Explosion halts Iraq oil exports to Turkey
* Government extends state of emergency for 30 days
* Three killed in Iraq blast as US forces continue Operation Matador
* Zarqawi’s statement distributed outside mosque
BAGHDAD: Iraq stopped efforts to resume sustained crude oil exports through Turkey on Friday after a bomb hit the main pumping station feeding its northern pipeline, said an Iraqi oil official.
The blast at the Athana crude gathering and pumping station came as Iraq was reviving crude flows to storage tanks at Turkey’s Ceyhan port, said the official. Hours before the blast, shipping sources said that Iraq had resumed pumping crude to Turkey and was exporting almost 500,000 barrels per day (bpd) on that route.
The Iraqi oil official gave a more conservative figure, saying an average of 100,000 bpd had been moving through the pipeline to Ceyhan, where about 400,000 barrels were stored. He said another sabotage blast had hit a domestic pipeline from Kirkuk that feeds refineries.
In other violence, a suicide bomber drove his explosives-laden car into a truck transporting 40 Iraqi soldiers in Baquba, killing two soldiers and a civilian and wounding six others, said security officials.
But Iraqi President Jalal Talabani told Brazilian daily Folha de Sao Paulo during a visit to South America, “The wave of violence is a sign of the terrorists’ weakness and the only recourse they have left are car bombs. They have lost control in various cities and have been surrounded.”
However, Prime Minister Ibrahim Jaafari announced that he was extending for 30 days a state of emergency throughout the country, except for the three Kurdish provinces.
Jaafari’s office said the extension was in effect from Friday and the reason for the extension was the “persistence conditions justifying the state of emergency.” The state of emergency, introduced by the previous interim administration, gives the government the right to impose curfews, issue arrest warrants and restrict movement around the country.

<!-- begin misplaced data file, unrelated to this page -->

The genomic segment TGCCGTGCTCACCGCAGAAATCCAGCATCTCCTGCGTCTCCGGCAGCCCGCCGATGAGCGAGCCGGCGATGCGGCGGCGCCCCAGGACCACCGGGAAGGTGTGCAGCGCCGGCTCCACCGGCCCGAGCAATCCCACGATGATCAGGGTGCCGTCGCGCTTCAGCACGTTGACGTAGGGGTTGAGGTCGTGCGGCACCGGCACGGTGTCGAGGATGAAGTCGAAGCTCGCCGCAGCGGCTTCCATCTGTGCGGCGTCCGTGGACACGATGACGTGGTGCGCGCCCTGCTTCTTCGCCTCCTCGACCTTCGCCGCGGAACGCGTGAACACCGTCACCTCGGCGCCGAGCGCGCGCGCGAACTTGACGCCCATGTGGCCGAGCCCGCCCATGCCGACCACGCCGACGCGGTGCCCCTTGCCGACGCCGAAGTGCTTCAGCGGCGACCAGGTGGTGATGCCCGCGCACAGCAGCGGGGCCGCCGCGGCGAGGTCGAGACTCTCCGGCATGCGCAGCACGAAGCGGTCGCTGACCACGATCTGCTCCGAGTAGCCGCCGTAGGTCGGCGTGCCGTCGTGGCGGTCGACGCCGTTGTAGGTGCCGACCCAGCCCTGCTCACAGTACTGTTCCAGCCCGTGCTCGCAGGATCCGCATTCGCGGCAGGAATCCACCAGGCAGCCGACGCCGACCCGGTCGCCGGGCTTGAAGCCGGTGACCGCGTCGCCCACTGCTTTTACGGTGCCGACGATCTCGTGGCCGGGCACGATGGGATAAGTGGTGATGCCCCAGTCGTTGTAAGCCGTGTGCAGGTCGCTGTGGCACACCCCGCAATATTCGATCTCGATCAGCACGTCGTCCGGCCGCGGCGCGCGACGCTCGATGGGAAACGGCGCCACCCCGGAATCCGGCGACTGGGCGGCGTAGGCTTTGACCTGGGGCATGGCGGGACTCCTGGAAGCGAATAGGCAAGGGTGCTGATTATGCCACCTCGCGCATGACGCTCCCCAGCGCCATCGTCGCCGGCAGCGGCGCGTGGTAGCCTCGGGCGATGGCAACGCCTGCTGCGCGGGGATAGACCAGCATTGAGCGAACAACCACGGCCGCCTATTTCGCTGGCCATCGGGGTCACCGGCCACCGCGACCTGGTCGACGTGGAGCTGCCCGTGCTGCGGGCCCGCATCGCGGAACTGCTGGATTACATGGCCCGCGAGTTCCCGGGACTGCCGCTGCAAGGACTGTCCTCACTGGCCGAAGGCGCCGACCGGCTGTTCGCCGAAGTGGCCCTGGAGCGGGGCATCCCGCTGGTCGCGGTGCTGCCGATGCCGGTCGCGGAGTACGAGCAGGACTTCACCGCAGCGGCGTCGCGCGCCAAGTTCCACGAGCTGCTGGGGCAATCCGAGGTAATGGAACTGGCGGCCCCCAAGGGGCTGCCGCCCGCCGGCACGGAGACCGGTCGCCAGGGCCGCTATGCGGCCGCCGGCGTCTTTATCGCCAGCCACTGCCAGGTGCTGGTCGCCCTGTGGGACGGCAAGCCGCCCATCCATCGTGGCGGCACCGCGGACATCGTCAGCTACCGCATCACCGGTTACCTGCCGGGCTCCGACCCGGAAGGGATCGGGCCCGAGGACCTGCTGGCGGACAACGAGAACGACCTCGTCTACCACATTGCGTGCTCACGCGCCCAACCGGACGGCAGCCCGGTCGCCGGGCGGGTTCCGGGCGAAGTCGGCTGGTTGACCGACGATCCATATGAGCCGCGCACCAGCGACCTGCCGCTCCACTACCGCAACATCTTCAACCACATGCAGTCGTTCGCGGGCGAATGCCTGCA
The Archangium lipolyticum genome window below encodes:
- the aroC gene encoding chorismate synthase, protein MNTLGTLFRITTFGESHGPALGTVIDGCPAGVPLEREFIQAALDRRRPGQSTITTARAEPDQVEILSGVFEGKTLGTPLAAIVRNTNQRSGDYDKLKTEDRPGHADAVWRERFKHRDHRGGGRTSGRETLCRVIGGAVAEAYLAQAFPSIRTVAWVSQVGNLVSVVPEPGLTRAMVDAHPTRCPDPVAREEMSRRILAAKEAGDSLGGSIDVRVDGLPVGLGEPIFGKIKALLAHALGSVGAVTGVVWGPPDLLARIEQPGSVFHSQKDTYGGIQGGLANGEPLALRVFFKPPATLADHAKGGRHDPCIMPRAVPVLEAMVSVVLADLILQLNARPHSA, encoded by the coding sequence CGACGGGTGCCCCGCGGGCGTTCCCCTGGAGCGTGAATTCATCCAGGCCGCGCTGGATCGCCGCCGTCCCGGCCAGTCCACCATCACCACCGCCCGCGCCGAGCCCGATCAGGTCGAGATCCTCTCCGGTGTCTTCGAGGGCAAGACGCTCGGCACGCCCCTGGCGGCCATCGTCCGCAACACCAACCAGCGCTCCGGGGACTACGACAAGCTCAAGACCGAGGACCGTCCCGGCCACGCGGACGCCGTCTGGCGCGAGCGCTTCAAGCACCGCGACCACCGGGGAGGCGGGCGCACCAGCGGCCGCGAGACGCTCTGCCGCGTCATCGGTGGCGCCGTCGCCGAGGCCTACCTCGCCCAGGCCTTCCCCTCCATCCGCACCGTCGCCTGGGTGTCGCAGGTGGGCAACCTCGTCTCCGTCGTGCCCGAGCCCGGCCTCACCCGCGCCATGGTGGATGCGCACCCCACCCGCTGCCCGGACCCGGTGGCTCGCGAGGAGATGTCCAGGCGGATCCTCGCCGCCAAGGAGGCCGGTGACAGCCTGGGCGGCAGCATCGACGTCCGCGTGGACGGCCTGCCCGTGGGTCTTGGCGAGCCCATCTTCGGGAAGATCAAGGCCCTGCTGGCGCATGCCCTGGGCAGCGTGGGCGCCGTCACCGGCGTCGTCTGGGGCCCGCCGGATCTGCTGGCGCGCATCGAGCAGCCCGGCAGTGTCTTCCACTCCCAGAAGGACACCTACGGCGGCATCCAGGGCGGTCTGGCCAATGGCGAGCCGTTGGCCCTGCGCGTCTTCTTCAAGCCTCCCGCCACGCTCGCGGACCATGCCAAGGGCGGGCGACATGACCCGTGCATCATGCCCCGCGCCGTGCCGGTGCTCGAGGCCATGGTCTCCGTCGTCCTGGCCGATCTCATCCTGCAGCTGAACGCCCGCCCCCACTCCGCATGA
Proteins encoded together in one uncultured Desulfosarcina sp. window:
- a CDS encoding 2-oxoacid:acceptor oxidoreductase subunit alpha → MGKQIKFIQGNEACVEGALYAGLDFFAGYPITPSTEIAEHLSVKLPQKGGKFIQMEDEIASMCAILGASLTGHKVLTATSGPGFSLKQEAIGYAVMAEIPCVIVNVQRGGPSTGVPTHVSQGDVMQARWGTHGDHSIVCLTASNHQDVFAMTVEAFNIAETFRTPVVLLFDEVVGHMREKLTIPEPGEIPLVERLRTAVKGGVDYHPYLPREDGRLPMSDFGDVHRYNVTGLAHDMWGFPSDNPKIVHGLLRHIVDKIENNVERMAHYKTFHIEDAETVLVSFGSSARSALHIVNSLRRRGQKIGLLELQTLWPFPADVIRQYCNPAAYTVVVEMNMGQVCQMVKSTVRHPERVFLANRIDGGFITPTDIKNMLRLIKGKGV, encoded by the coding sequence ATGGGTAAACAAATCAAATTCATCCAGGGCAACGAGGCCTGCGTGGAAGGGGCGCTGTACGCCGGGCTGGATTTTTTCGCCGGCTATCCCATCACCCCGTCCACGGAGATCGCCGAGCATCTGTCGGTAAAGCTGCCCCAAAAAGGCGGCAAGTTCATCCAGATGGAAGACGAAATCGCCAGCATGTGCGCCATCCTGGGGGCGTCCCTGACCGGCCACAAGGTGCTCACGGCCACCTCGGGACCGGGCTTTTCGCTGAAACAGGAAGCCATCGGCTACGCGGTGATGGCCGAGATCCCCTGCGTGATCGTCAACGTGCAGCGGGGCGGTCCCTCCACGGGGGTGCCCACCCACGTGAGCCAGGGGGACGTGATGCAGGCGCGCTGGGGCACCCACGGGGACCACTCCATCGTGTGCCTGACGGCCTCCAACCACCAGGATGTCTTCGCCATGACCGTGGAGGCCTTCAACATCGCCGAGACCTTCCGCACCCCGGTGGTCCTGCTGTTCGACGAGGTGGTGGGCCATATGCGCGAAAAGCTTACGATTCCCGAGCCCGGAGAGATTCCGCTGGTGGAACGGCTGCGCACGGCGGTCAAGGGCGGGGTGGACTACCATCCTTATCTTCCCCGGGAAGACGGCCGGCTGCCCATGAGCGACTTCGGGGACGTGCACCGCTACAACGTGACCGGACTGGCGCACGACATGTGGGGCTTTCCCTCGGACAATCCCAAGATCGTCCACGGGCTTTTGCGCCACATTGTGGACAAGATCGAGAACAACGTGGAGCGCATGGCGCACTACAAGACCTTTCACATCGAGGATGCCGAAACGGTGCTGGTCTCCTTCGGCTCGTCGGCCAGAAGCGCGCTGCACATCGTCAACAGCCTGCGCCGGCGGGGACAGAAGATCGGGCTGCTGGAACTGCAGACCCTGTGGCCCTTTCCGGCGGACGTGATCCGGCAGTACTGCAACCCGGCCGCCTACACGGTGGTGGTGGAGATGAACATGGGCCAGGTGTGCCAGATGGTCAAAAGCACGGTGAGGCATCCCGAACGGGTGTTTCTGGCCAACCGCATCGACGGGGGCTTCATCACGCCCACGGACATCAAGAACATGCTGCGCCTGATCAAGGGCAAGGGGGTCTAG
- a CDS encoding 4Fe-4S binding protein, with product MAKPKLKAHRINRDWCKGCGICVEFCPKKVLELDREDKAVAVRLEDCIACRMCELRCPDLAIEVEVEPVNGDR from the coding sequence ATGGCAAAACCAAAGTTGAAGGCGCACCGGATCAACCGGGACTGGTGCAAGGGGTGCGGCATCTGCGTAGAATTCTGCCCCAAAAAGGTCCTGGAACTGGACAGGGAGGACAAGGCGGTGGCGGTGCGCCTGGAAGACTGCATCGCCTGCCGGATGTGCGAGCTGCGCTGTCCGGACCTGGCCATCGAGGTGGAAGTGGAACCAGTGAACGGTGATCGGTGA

A policeman was also shot dead and three were wounded when gunmen opened fire on their patrol in western Baghdad, said security officials and medics. Two civilians were also injured. Near Basra, gunmen kidnapped a border guard colonel from his home in Abi al-Khasib, said army officials.
Meanwhile, US marines pressed on with their largest military campaign “Operation Matador” since the spectacular assault on the extremist enclave of Fallujah west of Baghdad last November.
The marines, who have some 1,000 men engaged in the operation, claim they have killed more than 100 militants over the past five days. Abu Musab Zarqawi’s network denied the losses in an Internet statement. The Iraqi Red Crescent was distributing supplies to families said to have fled the fighting. Some 350 families fled the town of Al-Qaim, said Red Crescent spokesman Mazen Abdallah.
In Baghdad, a statement alleged to be signed by Zarqawi, was distributed in broad daylight outside a Sunni mosque after Friday prayers. The statement, whose authenticity could not be verified, denounced alliances between “the troops of the crusaders, the Rafidha (Shias) and the Jews.”
Later, Supreme Council for the Islamic Revolution in Iraq (SCIRI) leader Sheikh Sadr Addin Qubanchi called for a purge from the government and civil service of former high-ranking members of Saddam’s Baath party. “Today there are 100,000 high-ranking Baathists in Iraq and it is up to the government to purge the country of them,” said Sheikh adding, “By a purge, we mean they should not be allowed into any important decision making posts, not that they should be physically liquidated.” agencies